Corporate tax cuts: Revenue lost could have funded important welfare projects

Amount could have doubled the budget for 20 crucial ministries and departments

Corporate tax
Image: PTI

In 2019, the Government of India announced a reduction of corporate tax rate from 30 per cent to 22 per cent, along with a further reduction to 15 per cent for new corporations. The Parliamentary Committee on Estimates has recently stated that this has led to a revenue loss of Rs. 1.84 lakh crore to the public exchequer in the two years: 2019-20 and 2020-21.

This raises the question regarding how much we have lost in terms of funds that could have been utilized for priority tasks. What we should not forget is that many important schemes and programs have been facing severe resource constraints. Inadequate allocations have been made for important welfare and development programs, and then further cuts have been made, citing resource constraints. Hence questions are bound to be asked regarding the additional funds that could have become available for priority needs if this loss of revenue amounting to Rs. 1.84 lakh crore had not taken place.

Here we present calculations to show that an amount of Rs. 1.84 lakh crore would have been adequate to exactly double the allocations for as many 20 departments and ministries which are very important for welfare and development.

In the table below we show the combined actual expenditure for 2019-20 plus 2020-21 for 20 ministries and departments. By adding these we get a figure of Rs. 1.84 lakh crore. In other words, if the loss to revenue caused by corporate tax cut had not taken place, then there was a potential of exactly doubling the budget/expenditure of all these 20 departments and ministries.

The expenditure data has been taken from the expenditure profile for these two years provided by the Budget Division of the Ministry of Finance, and then adding the figures for the two years.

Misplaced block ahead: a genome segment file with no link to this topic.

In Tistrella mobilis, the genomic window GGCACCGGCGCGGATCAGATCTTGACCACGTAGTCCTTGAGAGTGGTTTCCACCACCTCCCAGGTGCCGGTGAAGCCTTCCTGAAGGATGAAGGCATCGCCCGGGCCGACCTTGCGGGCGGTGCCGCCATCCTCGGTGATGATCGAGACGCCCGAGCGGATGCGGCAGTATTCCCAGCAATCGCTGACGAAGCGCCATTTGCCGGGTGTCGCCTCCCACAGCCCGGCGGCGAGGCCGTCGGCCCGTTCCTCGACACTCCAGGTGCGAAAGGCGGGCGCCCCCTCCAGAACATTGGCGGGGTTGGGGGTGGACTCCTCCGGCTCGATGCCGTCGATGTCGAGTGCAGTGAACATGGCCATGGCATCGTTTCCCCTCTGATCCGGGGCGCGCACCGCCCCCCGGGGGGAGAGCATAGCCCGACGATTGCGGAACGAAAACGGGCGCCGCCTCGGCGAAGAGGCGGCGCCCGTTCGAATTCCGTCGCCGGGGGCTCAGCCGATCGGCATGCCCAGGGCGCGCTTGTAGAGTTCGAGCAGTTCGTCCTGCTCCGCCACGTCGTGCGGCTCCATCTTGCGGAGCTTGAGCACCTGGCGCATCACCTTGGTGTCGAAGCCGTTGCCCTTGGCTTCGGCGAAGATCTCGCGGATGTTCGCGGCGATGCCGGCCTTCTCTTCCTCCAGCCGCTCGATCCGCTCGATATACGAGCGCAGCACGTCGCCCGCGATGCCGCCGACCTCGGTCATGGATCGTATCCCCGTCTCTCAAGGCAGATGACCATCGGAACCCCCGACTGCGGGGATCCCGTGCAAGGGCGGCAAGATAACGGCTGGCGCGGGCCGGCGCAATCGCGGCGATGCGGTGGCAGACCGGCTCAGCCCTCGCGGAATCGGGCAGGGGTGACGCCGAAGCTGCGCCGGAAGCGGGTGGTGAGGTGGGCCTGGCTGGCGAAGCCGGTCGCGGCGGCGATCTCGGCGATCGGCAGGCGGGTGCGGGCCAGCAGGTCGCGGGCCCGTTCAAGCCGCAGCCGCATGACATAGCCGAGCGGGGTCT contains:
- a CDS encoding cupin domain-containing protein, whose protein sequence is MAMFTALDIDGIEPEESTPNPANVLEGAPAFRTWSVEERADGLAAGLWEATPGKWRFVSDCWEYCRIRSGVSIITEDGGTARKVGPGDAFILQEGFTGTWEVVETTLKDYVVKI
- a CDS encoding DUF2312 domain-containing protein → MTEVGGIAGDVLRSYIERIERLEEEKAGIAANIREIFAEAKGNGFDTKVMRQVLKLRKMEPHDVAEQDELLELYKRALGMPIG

Combined Actual Expenditure of 20 Ministries and Departments for 2019-20 and 2020-21

1. Ministry of Environment, Forests and Climate Change – Rs. 4,486 crores

2. Ministry of Labor and Employment—Rs. 23,003 crores

3. Ministry of Minority Affairs—Rs. 8,351 crores

4. Department of Social Justice and Empowerment—Rs. 16,771 crores

5. Department of Empowerment of Persons with Disabilities—Rs. 1,864 crores

6. Ministry of Tribal Affairs—Rs. 12,821 crores

7. Ministry of Women and Child Development—Rs. 42,395 crores

8. Ministry of Youth Affairs and Sports—Rs. 4,384 crores

9. Department of Science and Technology—Rs. 10,300 crores

10. Department of Health Research—Rs. 4,984 crores

11. Ministry of Ayush—Rs. 3,910 crores

12. Department of Pharmaceuticals—Rs. 1,009 crores

13. Ministry of Culture—Rs. 4,629 crores

14. Ministry of Development of North-Eastern Region—Rs. 4,510 crores

15. Department of Animal Husbandry and Dairying—Rs. 5,175 crores

16. Department of Water Resources, River Development and Ganga Rejuvenation—Rs. 14,650 crores

17. Ministry of Micro, Small and Medium Enterprises—Rs. 12,152 crores

18. Ministry of New and Renewable Energy—Rs. 6,051 crores

19. Ministry of Panchayati Raj—Rs. 1,184 crores

20. Ministry of Planning-Rs. 1,316 crores

Total—Rs. 1.83,945 crore (approximately Rs. 1.84 lakh crore).

As can be easily seen, several very important ministries and departments are covered in the table above, including the Ministry of Women and Child Development, Ministry of Labor and Employment, Ministry of Tribal Affairs, Ministry of Minority Affairs, Department of Social Justice and Empowerment and Department of Science and Technology.

Several schemes and programs of these various ministries and departments have been suffering due to lack of availability of adequate resources and have been in news due to this. Imagine what a relief it would be if the resources available could be doubled, as would have been possible if the loss on account of arbitrary and unwarranted cut of corporate tax was avoided.

Here it may be recalled that this cut in corporate tax, announced in September 2019 just before the Howdy Modi event organised in the USA, had attracted a lot of criticism at that time as well.

The lesson for future is that in situations of severe resource constraints revenue opportunities should not be squandered just to appease some powerful interests. The costs for people can be very heavy, as was soon seen during the pandemic times which followed this tax cut.

*Views expressed are the author’s own. The writer is Honorary Convener, Campaign to Save Earth Now.

Other articles by Bharat Dogra:

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